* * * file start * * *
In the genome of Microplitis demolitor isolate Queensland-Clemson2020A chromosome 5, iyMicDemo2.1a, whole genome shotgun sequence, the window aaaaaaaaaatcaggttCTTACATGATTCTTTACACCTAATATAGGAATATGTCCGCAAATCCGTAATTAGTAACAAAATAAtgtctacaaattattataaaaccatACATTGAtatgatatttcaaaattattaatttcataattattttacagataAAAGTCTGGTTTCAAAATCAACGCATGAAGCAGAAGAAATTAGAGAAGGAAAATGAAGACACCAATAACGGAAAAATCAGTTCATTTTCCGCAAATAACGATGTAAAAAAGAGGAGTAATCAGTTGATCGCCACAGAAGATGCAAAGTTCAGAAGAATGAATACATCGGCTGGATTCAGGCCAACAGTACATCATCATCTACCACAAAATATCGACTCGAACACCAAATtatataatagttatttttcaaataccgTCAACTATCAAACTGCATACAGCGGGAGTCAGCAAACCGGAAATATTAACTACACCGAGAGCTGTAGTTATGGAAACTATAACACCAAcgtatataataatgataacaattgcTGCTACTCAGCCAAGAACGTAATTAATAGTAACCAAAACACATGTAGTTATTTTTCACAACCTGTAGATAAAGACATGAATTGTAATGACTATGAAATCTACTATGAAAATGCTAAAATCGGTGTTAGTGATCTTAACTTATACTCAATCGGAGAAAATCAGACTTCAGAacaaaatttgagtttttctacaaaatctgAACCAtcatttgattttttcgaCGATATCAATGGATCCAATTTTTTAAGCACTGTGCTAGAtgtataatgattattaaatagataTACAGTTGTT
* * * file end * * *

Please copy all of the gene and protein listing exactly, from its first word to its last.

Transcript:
In the genome of Microplitis demolitor isolate Queensland-Clemson2020A chromosome 5, iyMicDemo2.1a, whole genome shotgun sequence, the window aaaaaaaaaatcaggttCTTACATGATTCTTTACACCTAATATAGGAATATGTCCGCAAATCCGTAATTAGTAACAAAATAAtgtctacaaattattataaaaccatACATTGAtatgatatttcaaaattattaatttcataattattttacagataAAAGTCTGGTTTCAAAATCAACGCATGAAGCAGAAGAAATTAGAGAAGGAAAATGAAGACACCAATAACGGAAAAATCAGTTCATTTTCCGCAAATAACGATGTAAAAAAGAGGAGTAATCAGTTGATCGCCACAGAAGATGCAAAGTTCAGAAGAATGAATACATCGGCTGGATTCAGGCCAACAGTACATCATCATCTACCACAAAATATCGACTCGAACACCAAATtatataatagttatttttcaaataccgTCAACTATCAAACTGCATACAGCGGGAGTCAGCAAACCGGAAATATTAACTACACCGAGAGCTGTAGTTATGGAAACTATAACACCAAcgtatataataatgataacaattgcTGCTACTCAGCCAAGAACGTAATTAATAGTAACCAAAACACATGTAGTTATTTTTCACAACCTGTAGATAAAGACATGAATTGTAATGACTATGAAATCTACTATGAAAATGCTAAAATCGGTGTTAGTGATCTTAACTTATACTCAATCGGAGAAAATCAGACTTCAGAacaaaatttgagtttttctacaaaatctgAACCAtcatttgattttttcgaCGATATCAATGGATCCAATTTTTTAAGCACTGTGCTAGAtgtataatgattattaaatagataTACAGTTGTT